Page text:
Martindale-Hubbell is an information services company to the legal profession, founded in 1868. The company publishes the Martindale-Hubbell Law Directory, which provides background information on lawyers and law firms in the United States and other countries, it published the Martindale Hubbell Law Digest, a summary of laws around the world. Martindale-Hubbell is owned by consumer website company Internet Brands. Martindale's Directory was first published in 1868 by James B. Martindale, a lawyer and businessman, he wrote in the Preface: "The object of the work is to furnish to Lawyers, Wholesale Merchants, Real Estate Agents, all others who may have need of business correspondents away from home, the address of one reliable law firm, one reliable bank, one reliable real estate agent in each city and town in the United States. In view of constant and rapid changes occurring among Law firms, by reason of death, election of office, an occasional degeneracy, making the best list of necessity short-lived, in view of the continual changes being made in the commercial laws of the several States, we will revise this work once a year, publish it annually, on the first of every January."In 1870, the first edition of Hubbell's Legal Directory appeared.
As stated in the Introduction: "... The vast and extending relations of business, the immense territory over which this business must be transacted, the difficulties that occur in obtaining reliable correspondents and information respecting the collection of debts in the different States, seem to create a necessity for a work of this character..."By 1896, Martindale's Directory included basic information that still appears in the modern "Practice Profile" listings, ratings and a section on foreign lawyers and firms. The Law Digests of all the States and Provinces constituted a new and valuable feature, being the substance of the law adapted to the comprehension of business men, not mere copies of statutes, as had been the case with most similar publications; the same year, the twenty sixth volume of the Hubbell's Legal Directory appeared, containing 1,600 pages of finely printed information. In 1916, Martindale's American Law Directory contained the following: In Part I - tabulated laws, collection rates, lawyers of the U.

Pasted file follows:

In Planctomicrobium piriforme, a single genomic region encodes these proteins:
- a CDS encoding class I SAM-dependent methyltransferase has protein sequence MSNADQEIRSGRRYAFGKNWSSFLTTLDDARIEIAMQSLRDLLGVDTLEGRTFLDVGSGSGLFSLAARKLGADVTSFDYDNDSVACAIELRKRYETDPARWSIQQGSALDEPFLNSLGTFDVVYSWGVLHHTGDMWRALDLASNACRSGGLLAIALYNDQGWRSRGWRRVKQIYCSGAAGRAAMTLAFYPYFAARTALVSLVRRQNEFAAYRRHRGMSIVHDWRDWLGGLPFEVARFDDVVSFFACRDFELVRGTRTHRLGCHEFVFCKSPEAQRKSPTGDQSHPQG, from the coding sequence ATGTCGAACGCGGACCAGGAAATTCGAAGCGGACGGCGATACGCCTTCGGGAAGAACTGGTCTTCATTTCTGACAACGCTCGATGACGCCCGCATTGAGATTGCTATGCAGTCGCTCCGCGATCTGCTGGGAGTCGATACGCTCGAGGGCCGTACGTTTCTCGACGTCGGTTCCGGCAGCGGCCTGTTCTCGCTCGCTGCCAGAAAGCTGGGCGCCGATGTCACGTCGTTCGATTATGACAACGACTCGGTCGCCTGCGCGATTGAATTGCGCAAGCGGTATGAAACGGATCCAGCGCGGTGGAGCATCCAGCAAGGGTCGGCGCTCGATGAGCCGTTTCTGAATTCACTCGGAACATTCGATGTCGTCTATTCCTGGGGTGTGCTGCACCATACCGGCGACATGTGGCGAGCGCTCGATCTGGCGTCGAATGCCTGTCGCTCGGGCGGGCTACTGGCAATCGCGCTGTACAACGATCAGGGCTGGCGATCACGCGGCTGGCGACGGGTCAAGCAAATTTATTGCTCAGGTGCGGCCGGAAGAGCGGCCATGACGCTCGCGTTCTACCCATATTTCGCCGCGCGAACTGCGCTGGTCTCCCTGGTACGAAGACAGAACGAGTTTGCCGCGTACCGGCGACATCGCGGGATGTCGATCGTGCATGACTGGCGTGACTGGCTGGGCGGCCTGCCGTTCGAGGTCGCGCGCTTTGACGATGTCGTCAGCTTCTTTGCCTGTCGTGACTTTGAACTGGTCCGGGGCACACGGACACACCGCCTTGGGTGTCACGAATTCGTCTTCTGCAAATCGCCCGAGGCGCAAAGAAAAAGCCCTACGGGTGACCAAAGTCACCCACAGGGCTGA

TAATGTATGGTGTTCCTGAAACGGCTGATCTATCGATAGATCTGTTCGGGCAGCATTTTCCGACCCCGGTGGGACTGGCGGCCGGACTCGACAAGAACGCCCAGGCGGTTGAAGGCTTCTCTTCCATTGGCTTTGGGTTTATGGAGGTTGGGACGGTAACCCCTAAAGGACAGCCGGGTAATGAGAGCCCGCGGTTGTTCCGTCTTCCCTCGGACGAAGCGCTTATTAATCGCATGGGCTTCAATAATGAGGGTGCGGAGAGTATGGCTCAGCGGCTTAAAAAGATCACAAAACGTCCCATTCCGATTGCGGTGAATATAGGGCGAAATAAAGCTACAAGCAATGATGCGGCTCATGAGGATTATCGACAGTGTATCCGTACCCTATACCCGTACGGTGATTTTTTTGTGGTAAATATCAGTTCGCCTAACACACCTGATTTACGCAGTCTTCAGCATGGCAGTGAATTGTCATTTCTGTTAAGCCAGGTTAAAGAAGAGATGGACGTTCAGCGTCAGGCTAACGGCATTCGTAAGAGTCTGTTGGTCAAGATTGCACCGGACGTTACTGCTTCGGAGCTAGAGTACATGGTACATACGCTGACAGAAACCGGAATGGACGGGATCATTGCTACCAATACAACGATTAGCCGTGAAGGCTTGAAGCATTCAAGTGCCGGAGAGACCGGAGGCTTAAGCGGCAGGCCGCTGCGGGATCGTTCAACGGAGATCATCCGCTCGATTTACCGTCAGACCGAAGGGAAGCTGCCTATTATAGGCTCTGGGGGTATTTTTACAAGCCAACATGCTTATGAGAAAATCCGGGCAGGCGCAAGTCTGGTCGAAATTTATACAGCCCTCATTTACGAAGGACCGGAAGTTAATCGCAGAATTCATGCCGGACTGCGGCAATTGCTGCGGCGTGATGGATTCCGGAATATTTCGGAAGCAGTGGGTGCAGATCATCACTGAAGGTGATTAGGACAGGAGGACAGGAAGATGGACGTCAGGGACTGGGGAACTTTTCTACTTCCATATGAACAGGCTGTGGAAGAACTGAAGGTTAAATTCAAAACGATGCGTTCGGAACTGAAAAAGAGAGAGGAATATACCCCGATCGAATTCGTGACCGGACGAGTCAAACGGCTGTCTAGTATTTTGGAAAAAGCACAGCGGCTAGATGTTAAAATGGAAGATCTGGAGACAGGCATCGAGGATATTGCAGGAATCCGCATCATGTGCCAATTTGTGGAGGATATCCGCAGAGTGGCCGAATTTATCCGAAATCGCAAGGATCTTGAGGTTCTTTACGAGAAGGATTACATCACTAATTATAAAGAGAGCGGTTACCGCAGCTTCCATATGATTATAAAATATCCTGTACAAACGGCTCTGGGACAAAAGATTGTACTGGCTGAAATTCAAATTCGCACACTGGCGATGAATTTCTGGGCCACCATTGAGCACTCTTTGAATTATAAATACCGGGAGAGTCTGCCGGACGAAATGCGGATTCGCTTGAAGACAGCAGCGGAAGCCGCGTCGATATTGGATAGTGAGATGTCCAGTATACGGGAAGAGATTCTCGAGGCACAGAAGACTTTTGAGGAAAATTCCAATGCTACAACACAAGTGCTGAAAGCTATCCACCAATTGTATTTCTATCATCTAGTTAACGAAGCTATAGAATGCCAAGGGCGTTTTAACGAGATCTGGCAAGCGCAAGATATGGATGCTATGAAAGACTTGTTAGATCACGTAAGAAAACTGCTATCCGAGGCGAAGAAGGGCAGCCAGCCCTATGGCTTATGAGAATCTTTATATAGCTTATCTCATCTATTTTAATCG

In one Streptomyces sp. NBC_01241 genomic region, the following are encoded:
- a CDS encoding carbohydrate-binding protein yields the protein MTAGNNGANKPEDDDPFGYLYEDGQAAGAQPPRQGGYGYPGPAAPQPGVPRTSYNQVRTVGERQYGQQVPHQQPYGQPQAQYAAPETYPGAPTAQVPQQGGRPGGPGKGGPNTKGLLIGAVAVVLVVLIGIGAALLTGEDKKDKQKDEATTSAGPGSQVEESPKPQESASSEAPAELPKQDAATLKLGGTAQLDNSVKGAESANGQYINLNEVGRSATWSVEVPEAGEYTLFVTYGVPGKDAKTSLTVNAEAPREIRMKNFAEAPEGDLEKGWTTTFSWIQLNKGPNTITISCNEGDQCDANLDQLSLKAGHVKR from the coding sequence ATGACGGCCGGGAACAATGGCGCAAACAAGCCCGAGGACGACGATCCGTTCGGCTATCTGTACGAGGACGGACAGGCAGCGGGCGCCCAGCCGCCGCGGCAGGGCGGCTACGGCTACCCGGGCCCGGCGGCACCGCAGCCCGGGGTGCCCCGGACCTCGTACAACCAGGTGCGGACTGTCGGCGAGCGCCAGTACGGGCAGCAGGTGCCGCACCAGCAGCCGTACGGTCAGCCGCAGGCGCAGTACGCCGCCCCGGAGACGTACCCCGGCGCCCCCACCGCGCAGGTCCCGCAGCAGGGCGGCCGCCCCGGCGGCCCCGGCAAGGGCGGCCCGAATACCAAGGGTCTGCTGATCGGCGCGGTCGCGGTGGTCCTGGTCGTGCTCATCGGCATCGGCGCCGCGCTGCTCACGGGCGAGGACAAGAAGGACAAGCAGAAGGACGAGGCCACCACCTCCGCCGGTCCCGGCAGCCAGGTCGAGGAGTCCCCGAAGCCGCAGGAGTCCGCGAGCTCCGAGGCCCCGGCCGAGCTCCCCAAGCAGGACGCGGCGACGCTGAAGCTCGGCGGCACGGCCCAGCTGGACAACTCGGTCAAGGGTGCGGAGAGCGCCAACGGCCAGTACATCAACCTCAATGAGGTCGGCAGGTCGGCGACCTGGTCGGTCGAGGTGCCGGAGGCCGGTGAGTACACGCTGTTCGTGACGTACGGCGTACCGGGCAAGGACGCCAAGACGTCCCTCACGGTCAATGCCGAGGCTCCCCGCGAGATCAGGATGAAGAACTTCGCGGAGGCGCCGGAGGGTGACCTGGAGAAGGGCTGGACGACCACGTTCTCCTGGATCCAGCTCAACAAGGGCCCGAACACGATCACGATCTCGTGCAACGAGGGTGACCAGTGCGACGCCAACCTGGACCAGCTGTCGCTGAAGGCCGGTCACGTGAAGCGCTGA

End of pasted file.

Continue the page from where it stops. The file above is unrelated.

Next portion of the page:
S. of Canada, of Newfoundland, lawyers of fourteen largest cities, Canons of Professional Ethics. In Part II - foreign attorneys, diplomatic service of the U. S. Tariff of American Consular Fees, U. S. Consular Service. Part III - Law Digests of the U. S. and Canada, Law Digest of Newfoundland, Cuba Law Digest, English Law Digest, French Law Digest, German Law Digest, Mexico Law Digest, the Netherlands Law Digest, U. S. Bankruptcy Law Digest, U. S. Patent Law Digest, U. S. Trademark Law Digest, U. S. Court Calendar and Court Calendar of States. In 1930, the Martindale Company purchased the publishing rights to Hubbell's Legal Directory, which consisted of a digest of the collected laws of each state. Through the combination of the Martindale's Directory and Hubbell's Legal Directory, the first edition of the Martindale-Hubbell Law Directory was produced in 1931 as a two-volume set. Volume I consisted of, other than lawyers listings, lawyers in America, lawyers of Canada and the Colony of Newfoundland, selected list of foreign lawyers, list of patent attorneys and a biographical section.